HOW TO ACCOMPANY A SINGER

By JohnsonKeys(Nigeria) 

JohnsonKeyz and friends in the studio

Accompaning a singer bsasically denotes playing the right chord/underlaying such chords on the song the singer is singing, with the right beat, tempo.
As much as this is nothing hard but it has to be properly learnt so as not to get it the wrong way…Its about getting to play the right chord progressions/movements for each song(worship/praise).

LAW OF PROGRESSION

There is this general rule that most songs follow, basically as a matter of fact composers who composed the songs you want to accompany followed same rule while composing the same song and that is the rule of CIRCLE OF FOURTHS/FIFTHS.

Majorly we will be considering the circle of fourths in this series.

TIME TO PRACTISE GET ON THE Keys.

FROM C LETS MOVE BY FOURTHS…moving in fourths is a mathematical move [1 2 3 4] C F Bb Eb Ab Db Gb B E A D G ….C

NOW THAT’S THE TRICK OF CIRCLE OF FOURTHS BASICALLY THE PROGRESSION MOVES IN FOURTH.

Now lets look inward into the fourths movements and how it affects our accompaniment…

We will derive: B E A D G C F …locally pronounced T,M,L,R,S,D,F …7,3,6,2,5,1,4

Examples of fourth movements in C : C F -D G -E A -F B …1 4 -2 5 -3 6 -4 7 …all in fourths patterns

The circle of fourths (or circle of fifths) is the relationship among the 12 tones of the chromatic scale, there corresponding key signatures, and the associated major and minor keys.

The circle of fifths is a clockwise movement ascending from C to C [i.e. C G D A E B F#/Gb Db/C# Ab Eb Bb F C] on the circle while the circle of fourths is an anti-clockwise movement descending from C to C [C F Bb Eb Ab Db Gb/F# B E A D G C]

Musicians and Composers use the circle of fifths to understand and describe the musical relationships among some selection of those pitches. E.g. with the knowledge of the circle you can easily move/modulate from C major to A minor or say from G major to E minor and you won’t make a bad sound because they are related and we could easily attribute that idea to the Circles.

The circles design is helpful in composing and harmonizing melodies, building chords, and modulating to different keys within a composition.
Typically the “circle of fifths” is used in the analysis of classical music, whereas the “circle of fourths” is used in the analysis of jazz music, but this distinction is not exclusive.

With the knowledge of the circles, there is this Contemporary song in a minor key Lord you are Holy by Helen Baylor in the key of C minor, approaching such songs will physically look like you are playing from the key Eb Major and that’s because of the relationship between them [Eb major~C minor]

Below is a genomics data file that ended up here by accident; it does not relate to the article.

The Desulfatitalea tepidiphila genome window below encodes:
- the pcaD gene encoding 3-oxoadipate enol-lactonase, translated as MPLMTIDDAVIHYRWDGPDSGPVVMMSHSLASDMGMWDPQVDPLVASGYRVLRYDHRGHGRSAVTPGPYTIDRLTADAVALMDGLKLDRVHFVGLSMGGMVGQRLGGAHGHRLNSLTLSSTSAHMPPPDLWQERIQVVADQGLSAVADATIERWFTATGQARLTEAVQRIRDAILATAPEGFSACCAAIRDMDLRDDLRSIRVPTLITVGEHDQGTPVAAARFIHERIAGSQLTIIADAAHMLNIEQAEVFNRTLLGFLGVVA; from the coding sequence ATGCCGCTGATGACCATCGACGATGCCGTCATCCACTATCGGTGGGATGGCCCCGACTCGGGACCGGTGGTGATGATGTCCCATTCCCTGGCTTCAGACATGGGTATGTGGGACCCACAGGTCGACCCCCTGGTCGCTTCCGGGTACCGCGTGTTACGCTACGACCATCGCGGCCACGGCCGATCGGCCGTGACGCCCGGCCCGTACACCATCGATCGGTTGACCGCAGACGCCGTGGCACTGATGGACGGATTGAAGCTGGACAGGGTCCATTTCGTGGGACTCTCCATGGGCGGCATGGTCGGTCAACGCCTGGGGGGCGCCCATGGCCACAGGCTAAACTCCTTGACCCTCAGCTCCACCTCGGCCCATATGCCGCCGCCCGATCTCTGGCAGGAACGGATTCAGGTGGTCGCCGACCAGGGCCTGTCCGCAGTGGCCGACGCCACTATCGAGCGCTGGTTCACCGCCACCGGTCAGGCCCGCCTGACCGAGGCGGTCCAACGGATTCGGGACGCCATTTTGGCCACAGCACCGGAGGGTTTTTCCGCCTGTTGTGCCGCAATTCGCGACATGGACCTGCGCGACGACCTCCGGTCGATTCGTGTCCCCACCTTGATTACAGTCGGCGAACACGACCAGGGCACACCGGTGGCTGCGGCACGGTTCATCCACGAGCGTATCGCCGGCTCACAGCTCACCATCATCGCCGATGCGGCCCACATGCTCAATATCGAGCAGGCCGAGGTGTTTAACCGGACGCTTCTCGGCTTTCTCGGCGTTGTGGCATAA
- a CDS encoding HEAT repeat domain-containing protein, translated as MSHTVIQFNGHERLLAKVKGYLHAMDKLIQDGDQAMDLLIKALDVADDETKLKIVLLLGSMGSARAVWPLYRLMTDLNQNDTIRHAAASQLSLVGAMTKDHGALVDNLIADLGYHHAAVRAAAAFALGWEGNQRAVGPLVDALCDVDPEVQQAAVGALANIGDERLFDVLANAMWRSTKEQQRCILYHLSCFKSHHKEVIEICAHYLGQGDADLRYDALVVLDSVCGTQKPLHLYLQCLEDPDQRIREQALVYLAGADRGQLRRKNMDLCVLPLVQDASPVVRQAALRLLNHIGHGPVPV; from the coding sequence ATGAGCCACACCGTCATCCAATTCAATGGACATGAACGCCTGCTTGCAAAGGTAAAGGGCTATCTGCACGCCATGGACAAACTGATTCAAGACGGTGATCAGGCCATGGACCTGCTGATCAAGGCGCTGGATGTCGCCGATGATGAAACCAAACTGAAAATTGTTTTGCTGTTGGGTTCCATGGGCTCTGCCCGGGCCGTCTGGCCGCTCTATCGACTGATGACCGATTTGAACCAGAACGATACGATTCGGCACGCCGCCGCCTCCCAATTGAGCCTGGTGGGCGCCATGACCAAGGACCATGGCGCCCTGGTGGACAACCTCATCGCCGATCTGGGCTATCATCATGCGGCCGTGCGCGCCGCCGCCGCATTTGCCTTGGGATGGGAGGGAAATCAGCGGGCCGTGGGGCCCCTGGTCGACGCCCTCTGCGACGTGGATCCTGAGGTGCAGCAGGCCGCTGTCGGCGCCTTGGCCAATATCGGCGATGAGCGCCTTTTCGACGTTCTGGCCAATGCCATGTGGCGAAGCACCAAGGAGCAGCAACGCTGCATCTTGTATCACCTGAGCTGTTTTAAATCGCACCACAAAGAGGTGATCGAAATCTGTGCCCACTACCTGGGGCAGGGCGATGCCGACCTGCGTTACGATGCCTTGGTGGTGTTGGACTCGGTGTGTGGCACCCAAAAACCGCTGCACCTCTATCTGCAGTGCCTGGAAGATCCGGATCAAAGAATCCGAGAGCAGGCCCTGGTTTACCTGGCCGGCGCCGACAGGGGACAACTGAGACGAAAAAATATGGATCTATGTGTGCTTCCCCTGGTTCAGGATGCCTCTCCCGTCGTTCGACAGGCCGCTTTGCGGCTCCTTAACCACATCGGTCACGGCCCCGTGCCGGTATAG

CIRCLE OF FIFTHS/FOURTH DIAGRAM




Most songs that you accompany day by day fall on this fourth movements…e.g. As the Deer, panteth for…the water so my heart longeth after thee… CAN BE ACCOMPANIED THIS WAY

IN THE KEY OF C MAJOR



NB: immediately the song started on the first Degree/Tonic that’s the major key C it followed fourths movement basically until the last two bars where the song had to resolve so has to pick the lines , basically the composer contacted the circle of fourth charts before composing esp the melody notes: m,s,s,m,r,d: r,f,m,r,d: l`,l,l,s,f,s,..

Progressions the movements/pattern you follow while accompanying a singer/song is called progression e.g. if you followed a 2 – 5 – 1 movement (REH – SOH – DOH) this will be called a 2 – 5 – 1 progression

Example in the key of C


Most times the 2 – 5 -1 progression helps in ending a song… we will check that out in the progressions below:

There is this common progression in Praise Songs 4-5-3-6-2-5-1 lets make out something from this common praise song…LIFT HIM UP HIGHER!!!



I WANT TO BELIEVE ITS GETTING MORE INTERESTING NOW
Another very common progression is the 6-2-5-1 progression common to both worship and praise songs




EXERCISE:

With this knowledge and previous knowledge pick 10 common praise songs that you know and try this progressions on them in part


HOW TO DETERMINE WHICH CHORD TO PLAY PER TIME

Determining which chord to use to accompany or back up a singer majorly depends on the melody line of the song the singer is singing at present, Each melody note commons from a particular major or minor chord.
Let us consider the first line of As the deer …Melody notes…m,s,s definitely this can onlhy be found in the chord : Doh: m: soh… and that’s how to determine which chord goes per time by considering the melody note per time For instance, if the melody notes were r,f,m,f,m might have considered the following chords r:f:l(2), f:l:d(4), l:d:m(6), l:d:f(4INV)

MAKSSOSA GROOVE

The Nigeria Makkosa is a wonderful groove that follows the progression 1 4 5 4 1… and continues that way … A good song that can be used to expatiate that is this common song ‘eh eh eh eh my God is good o’ as the song is moving on the 1 2 3 4 count 4/4 timing you just keep holding your One Four Five Four One Four chord continuously on every 1 2 count



THE CULTURE OF VAMPING

After learning how to accompany a singer the next question that might arise is about the Vamping; the repeated use of a phrase through an entire song or the improvisation on top of a repeated phrase through a song. looping, samples and grooves are all examples of vamping, as is almost all popular music with repeated chord progression, it simply implies building on top of a groove to create a song …*A short repeated chord progression, often serving as the introduction of a performance.
e.g. you can vamp a 6 2 5 1 progression

CONCLUSION

One of the most important skill a keyboardist must possess in this Course is the ability to play by Ear, being able to pick musical note just by hearing there sound
Basic exercise for achieving this is by running (HUMMING) your Major scale Ascending and Descending everyday.

Exercise:

D:R:M:F:S
S:F:M:R:D
D:S:F:S:M:S:R:S
D:S:F:S:M:R:D


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